Christmas Bells

Christmas Bells
Christmas Bells - Blandfordia nobilis

Wednesday, January 30, 2013

Carrington Falls running properly again

The people of Robertson are very pleased to see the rivers and creeks running again, and to hear the Frogs croaking and the Crickets and birds singing their little hearts out.

Further to my post about Carrington Falls being nearly bone dry (and that was just last week), I decided to check it today.

You will not be surprised to know I got 177mm of rain, (or 6.97 inches) of rain over the last 3 days. Most fell on Sunday afternoon and evening. But I had other things to do on Monday and Tuesday - besides it was raining intermittently anyway - so I wanted to get the full extent of the "rainfall event".

Carrington Falls Wednesday 30 Jan
Flowing as it normally does.
Last week, I showed the rock bar- all but dry.
Below is the same view today.

This is the "Old Ford"
It was used by the local Timber cutters
as their crossing point,
before the Bridge was built.
Contrast with the "dry rock bar" image linked above.

The level of flow in the river was obviously higher on Monday, as a friend of min, Kellie, posted a short video on Facebook today of the Kangaroo River at the Bridge, filmed on Monday afternoon.
You can view this if you have a Facebook account.

Either way, this is not a "High" levels of flow, by any measure. That fact can be attributed to how dry the region has been over the last 6 months, and hence, the amount of water the soil and rock beds can absorb. I have observed previously, that we got about 12 inches of rain in June 2007, followed by a further 6 inches (from memory),  and it was the smaller, subsequent rainfall event which triggered a flood in the Nepean River. Point is, the first lot of good rain filled the minute gaps in the soil and rocks, and only then would our local soil conditions produce enough "run-off" to cause a flood.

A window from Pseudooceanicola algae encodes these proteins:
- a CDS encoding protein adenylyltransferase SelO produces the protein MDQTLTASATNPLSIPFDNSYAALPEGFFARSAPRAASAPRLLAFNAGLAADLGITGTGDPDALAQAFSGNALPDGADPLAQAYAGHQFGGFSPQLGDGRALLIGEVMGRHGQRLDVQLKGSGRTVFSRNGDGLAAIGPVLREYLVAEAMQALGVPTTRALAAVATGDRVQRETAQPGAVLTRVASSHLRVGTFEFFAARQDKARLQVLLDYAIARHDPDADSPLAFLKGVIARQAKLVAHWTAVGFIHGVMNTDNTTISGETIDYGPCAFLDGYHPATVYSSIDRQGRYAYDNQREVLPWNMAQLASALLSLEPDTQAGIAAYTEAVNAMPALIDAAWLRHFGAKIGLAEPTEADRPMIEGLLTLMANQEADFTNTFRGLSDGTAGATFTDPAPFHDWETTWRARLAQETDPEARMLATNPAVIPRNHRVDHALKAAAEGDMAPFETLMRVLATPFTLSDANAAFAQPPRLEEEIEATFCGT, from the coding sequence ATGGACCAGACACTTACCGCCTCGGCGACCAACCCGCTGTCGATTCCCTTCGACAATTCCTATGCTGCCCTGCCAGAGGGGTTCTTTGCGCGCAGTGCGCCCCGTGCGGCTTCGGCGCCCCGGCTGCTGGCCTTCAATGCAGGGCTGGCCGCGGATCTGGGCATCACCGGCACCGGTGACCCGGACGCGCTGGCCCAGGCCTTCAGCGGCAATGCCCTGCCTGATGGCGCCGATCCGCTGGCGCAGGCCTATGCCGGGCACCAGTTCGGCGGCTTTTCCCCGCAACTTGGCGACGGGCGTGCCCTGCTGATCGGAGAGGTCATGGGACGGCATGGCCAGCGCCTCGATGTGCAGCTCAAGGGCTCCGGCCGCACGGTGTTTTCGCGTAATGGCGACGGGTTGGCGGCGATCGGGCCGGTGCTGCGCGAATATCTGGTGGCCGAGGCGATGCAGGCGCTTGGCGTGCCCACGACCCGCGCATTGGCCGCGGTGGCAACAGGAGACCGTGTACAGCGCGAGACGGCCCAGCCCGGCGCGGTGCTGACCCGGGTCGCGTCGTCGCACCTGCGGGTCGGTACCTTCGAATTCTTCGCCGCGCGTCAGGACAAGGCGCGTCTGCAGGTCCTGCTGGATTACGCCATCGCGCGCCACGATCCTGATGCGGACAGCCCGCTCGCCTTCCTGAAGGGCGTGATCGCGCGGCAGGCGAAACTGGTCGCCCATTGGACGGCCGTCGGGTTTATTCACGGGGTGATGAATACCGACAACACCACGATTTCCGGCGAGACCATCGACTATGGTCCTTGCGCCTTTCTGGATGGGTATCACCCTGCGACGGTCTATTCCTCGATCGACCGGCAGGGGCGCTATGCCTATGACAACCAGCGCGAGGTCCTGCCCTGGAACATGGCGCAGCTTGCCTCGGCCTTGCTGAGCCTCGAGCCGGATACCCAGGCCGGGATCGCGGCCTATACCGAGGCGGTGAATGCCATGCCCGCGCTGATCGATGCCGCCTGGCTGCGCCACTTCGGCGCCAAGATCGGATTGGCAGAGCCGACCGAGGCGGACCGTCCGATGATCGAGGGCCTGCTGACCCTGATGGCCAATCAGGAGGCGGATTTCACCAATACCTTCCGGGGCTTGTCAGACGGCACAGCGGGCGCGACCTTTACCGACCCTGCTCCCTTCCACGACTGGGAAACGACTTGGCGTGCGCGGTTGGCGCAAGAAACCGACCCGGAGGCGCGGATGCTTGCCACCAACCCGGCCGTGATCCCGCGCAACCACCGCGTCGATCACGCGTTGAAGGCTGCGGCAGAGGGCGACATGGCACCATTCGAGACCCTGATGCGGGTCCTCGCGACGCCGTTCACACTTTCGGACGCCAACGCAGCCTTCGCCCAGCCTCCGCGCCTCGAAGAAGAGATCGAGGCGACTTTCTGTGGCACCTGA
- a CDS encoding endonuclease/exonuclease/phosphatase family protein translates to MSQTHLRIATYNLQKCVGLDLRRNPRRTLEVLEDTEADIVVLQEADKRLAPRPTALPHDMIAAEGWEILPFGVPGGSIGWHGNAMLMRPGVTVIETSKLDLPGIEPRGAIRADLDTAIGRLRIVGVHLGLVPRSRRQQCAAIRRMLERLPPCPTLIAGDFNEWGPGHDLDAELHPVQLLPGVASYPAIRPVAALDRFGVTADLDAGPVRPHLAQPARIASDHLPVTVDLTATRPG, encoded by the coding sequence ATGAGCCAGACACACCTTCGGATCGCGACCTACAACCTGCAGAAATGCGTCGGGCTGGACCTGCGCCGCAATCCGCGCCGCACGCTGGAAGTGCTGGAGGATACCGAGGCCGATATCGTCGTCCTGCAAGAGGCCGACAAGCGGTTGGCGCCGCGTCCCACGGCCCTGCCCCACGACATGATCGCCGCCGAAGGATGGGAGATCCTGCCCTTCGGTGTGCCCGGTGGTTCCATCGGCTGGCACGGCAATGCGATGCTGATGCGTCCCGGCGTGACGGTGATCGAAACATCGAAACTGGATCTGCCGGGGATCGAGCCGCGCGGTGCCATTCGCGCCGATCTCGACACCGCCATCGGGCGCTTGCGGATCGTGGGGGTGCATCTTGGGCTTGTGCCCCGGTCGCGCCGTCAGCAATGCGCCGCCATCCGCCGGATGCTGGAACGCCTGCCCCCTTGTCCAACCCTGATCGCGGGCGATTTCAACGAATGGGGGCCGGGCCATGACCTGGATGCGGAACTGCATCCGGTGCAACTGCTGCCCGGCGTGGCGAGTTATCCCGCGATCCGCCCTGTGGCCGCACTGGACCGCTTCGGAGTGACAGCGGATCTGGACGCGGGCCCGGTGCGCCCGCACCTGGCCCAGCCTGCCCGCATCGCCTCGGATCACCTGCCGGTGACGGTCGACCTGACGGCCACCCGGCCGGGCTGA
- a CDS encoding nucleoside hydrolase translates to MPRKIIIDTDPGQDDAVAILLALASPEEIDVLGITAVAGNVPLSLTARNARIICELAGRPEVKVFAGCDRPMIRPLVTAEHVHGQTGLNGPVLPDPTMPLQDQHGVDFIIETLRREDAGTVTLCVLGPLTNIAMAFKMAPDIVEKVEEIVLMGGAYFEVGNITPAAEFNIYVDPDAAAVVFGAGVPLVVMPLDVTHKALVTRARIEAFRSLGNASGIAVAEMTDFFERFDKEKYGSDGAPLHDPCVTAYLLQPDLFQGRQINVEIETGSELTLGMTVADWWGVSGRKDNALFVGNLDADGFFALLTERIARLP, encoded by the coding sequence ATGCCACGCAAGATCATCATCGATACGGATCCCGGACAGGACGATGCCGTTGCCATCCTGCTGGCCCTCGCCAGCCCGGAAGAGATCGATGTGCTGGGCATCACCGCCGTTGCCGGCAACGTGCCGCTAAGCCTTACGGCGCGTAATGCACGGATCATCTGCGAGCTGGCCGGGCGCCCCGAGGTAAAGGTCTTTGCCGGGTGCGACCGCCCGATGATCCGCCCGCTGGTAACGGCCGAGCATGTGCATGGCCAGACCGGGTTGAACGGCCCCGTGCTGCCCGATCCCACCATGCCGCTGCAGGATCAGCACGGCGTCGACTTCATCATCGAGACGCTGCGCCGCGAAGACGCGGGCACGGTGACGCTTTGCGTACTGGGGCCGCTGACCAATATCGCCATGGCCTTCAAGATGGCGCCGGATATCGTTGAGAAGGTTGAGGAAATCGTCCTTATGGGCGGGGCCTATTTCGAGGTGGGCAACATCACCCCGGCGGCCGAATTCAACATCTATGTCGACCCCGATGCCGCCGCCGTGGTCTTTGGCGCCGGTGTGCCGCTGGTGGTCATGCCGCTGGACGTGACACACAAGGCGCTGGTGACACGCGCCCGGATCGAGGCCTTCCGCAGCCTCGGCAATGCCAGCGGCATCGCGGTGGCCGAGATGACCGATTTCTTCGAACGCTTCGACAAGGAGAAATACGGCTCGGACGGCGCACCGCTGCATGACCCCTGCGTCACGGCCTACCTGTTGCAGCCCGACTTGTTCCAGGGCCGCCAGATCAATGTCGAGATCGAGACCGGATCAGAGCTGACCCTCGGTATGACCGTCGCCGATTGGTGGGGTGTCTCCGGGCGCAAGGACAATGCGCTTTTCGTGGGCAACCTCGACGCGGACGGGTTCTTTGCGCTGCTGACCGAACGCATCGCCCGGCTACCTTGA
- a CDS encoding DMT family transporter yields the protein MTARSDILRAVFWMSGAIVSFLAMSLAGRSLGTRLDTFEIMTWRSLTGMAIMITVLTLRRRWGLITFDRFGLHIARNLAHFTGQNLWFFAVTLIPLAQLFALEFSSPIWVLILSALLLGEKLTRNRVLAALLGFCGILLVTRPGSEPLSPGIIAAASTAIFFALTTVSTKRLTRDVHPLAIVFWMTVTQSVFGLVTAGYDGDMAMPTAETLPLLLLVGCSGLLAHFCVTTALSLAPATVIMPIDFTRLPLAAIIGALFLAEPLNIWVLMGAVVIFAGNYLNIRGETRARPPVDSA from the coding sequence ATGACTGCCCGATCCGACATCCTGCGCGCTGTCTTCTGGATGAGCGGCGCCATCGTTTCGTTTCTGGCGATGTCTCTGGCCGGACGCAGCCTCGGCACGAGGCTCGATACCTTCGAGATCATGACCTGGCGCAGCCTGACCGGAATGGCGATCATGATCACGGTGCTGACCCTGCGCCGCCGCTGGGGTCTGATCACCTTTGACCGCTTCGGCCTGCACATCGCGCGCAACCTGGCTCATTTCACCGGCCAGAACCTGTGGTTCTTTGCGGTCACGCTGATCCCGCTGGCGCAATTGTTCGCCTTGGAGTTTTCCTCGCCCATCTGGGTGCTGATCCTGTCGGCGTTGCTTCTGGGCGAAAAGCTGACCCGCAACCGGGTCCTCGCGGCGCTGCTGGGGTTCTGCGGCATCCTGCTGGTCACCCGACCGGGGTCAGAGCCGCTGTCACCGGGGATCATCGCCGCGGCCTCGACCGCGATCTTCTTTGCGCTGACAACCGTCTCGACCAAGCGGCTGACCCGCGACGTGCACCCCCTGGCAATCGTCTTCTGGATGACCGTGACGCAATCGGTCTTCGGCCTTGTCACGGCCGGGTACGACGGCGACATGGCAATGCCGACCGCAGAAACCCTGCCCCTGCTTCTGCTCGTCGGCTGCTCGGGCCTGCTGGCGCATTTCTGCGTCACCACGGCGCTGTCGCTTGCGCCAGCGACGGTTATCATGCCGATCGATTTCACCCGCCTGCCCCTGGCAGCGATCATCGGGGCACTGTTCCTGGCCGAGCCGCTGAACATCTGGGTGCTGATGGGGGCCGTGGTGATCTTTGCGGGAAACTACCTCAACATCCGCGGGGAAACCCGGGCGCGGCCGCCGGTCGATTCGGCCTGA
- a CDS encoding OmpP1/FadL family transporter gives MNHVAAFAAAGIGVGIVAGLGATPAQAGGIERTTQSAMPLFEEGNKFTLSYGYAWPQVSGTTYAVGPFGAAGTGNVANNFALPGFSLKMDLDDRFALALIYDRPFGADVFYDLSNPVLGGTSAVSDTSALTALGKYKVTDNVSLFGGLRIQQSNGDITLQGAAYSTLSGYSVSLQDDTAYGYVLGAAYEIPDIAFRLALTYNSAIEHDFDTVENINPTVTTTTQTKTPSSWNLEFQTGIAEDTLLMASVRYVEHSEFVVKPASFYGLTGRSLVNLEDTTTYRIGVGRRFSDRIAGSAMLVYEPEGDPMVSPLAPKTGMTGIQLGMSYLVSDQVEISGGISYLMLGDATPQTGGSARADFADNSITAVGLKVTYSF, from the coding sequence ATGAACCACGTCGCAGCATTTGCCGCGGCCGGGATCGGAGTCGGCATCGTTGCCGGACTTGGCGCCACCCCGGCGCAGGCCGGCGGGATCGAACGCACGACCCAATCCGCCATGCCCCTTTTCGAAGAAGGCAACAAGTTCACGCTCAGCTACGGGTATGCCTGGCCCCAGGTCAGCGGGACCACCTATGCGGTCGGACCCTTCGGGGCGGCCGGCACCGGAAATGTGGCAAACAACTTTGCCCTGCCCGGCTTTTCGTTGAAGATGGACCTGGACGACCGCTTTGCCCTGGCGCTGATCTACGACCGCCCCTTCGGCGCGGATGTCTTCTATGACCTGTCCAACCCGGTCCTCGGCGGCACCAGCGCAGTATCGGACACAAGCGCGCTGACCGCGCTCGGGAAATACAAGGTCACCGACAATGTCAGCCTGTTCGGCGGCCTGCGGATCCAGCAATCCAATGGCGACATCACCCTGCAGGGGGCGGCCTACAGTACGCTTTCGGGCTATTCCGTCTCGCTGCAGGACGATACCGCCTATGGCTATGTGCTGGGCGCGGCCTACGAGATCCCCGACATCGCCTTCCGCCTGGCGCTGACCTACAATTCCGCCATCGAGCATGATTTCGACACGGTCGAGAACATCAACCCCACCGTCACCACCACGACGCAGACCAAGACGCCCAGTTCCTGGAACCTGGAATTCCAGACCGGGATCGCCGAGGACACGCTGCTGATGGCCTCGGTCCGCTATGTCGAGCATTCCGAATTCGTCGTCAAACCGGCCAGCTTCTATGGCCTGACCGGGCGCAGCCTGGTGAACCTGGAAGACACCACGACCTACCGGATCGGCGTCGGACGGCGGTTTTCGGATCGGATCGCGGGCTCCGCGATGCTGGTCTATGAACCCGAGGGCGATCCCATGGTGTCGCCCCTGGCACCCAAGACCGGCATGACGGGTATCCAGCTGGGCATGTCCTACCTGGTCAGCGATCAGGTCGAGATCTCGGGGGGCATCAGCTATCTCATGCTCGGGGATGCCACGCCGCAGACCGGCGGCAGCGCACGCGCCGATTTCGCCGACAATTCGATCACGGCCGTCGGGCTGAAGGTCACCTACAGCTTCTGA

That is not the case everywhere in Australia - as we can see this last week.
I know, for example that much smaller "rainfall events" around Canberra and Queanbeyan can produce flash floods. But their soils are mostly old decomposed granite - not the porous basalt soils of Robertson.

1 comment:

Flabmeister said...


We ended up with 92mm over the weekend of which 55mm fell in 30 minutes on Saturday evening! As what is laughlingly called soil here had been baking at 39-49C for 4 weeks it was even more brick-like than usual and as a result rejected the rain completely. So flash floods were the outcome.

I spent a fair bit of Sunday excavating our culvert. One set of friends were recovering their drive from the middle of the road while another was shifting the tan bark from his front garden to his back garden (where it had been on Saturday lunchtime).

After 3 days with no rain the flow in our Creek is back to low, hopefully as a result of the water that has gone into the soil staying there!